dNumber of estimated parameters

eΔAICc = AICc i–AICc min. Min for occurrence = 2077.9; Min for abundance = 2579.0

fModel weight

The global model containing all potential covariates explained 20 % of the variation in abundance of mallard groups. The model representing croplands at the landscape scale accounted for 97 % of model weight. A model representing complexity at the landscape scale received the remaining model weight; thus, landscape-scale models accounted for all model weight (Table 2). The percentage of flooded rice and soybean lands at the landscape scale related positively to the size of mallard groups. Group size increased 6 % (95 % CI: 1–12 %) for each 1 % increase in flooded ricefields and 3 % (95 % CI: 1–4 %) for each 1 % increase in flooded soybean fields. Percentage of corn or grain sorghum and other flooded croplands were positively related to mallard abundance but confidence intervals included zero. Models representing wetlands and ponds and managed sanctuary performed poorly compared to the preceding models (ΔAICc ≥ 29.5, Table 2).

The configuration of wetlands in landscapes varied among locations associated with large mallard groups (≥100 individuals), small groups (<100 individuals), and areas that were not used (Wilks’ lambda = 0.940, F6,3346 = 17.5, P < 0.001). Percentage of wetland area in croplands was greatest for the large mallard groups (47 %), 34 % for small mallard groups, and 27 % for areas not used by mallards (Table 4). Additionally, large groups of mallards occurred in landscapes with 20 % emergent and 20 % forested or scrub-shrub wetlands; small groups and areas without mallards were associated with decreased percentages of emergent wetland habitat (15–16 %) and increased percentages of forested wetlands (25–27 %). Percentage of wetlands designated as permanent was lowest for the large mallard groups (13 %), 25 % for small groups, and 31 % for areas not used. Overall, large mallard groups were observed in landscapes with 42 % (95 % CI: 37–48 %) of the total area flooded; small groups where 25 % of the area was flooded (95 % CI: 24–27 %), and landscapes where no mallards were observed were 27 % (95 % CI: 26–28 %) flooded.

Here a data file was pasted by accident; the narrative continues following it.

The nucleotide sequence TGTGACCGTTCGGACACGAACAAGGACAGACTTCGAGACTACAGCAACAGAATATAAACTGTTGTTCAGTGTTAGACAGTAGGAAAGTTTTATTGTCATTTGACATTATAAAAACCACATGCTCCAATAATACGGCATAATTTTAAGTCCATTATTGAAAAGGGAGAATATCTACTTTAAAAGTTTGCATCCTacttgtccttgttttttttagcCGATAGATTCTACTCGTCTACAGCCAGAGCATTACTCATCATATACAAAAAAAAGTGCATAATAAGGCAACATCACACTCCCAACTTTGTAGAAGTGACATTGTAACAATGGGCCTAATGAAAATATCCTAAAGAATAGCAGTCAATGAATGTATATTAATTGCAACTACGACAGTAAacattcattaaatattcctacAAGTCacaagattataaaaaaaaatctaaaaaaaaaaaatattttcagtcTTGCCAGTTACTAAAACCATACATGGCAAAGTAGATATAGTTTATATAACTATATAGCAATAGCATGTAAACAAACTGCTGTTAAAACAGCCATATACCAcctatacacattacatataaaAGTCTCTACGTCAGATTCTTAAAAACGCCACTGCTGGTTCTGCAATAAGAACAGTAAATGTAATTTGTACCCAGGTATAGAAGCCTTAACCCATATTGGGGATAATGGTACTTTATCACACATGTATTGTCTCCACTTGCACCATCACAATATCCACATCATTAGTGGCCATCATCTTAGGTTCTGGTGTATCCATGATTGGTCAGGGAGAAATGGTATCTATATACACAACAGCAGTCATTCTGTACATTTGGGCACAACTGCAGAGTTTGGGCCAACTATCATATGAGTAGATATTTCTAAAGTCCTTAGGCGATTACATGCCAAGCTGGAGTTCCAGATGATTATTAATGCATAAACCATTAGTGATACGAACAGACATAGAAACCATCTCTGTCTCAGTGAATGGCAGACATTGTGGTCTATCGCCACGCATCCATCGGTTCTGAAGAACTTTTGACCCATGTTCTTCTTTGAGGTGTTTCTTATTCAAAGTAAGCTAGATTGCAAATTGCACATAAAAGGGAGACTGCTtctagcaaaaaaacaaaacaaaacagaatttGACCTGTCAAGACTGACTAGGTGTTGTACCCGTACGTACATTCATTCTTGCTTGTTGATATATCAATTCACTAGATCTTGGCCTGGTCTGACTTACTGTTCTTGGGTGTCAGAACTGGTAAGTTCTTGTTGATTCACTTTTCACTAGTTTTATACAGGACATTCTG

Distributions of Other Dabbling Ducks

We observed 262 groups of dabbling ducks other than mallards in 2003, 83 groups in 2004, and 247 groups in 2005. A global model explained 29 % of variation in occurrence of dabbling duck groups. Models representing effects at the landscape scale had all model weight. A model representing flooded croplands at the landscape scale received greatest support (wi = 0.99; Table 3). The increase in likelihood of occurrence of dabbling ducks other than mallards for each 10 % increase in area of flooded habitat at a location was 1.3 (95 % CI: 1.1–1.8) for soybean fields, 2.1 (95 % CI: 1.3–3.2) for other croplands, 2.9 (95 % CI: 0.1–69.4) for corn or grain sorghum, and 1.1 (95 % CI: 0.5–2.7) for rice. Models representing sanctuary provided the least support in explaining variation in occurrence of other dabblers (Table 3).
Table 3

Model selection statistics summarizing effects of metrics representing components of a wetland habitat complex on the distributions (i.e., occurrence and abundance) of groups of dabbling ducks other than mallards observed during aerial surveys in western Mississippi, January 2003–2005

Response

Categorya

Scaleb

Modelc

kd

ΔAICce

wif

Occurrence

Croplands

Landscape

Y, BEAN_LA, RICE_LA, CORN_LA, OCROP_LA

8

0.0

0.99

Complexity

Landscape

Y, CONTAG_LA, PARA_LA

6

8.9

0.01

Croplands

Local

Y, BEAN_LO, RICE_LO, CORN_LO, OCROP_LO

8

21.9

0.00

Flooded area

Landscape

Y, WET_LA

5

51.3

0.00

Wetlands

Landscape

Y, EMERG_LA, PERM_LA, FW_LA, FISH_LA

8

55.7

0.00

Wetlands

Local

Y, FW_LO, EMERG_LO, FISH_LO, PERM_LO

8

60.6

0.00

Complexity

Local

Y, CONTAG_LO, PARA_LO

6

77.1

0.00

Sanctuary

Local

Y, REF_LO

5

78.1

0.00

Sanctuary

Landscape

Y, REF_LA, R_DIST

6

80.1

0.00

Flooded area

Local

Y, WET_LO

5

81.6

0.00

Abundance

Complexity

Landscape

Y, CONTAG_LA, PARA_LA

6

0.0

0.46

Complexity

Local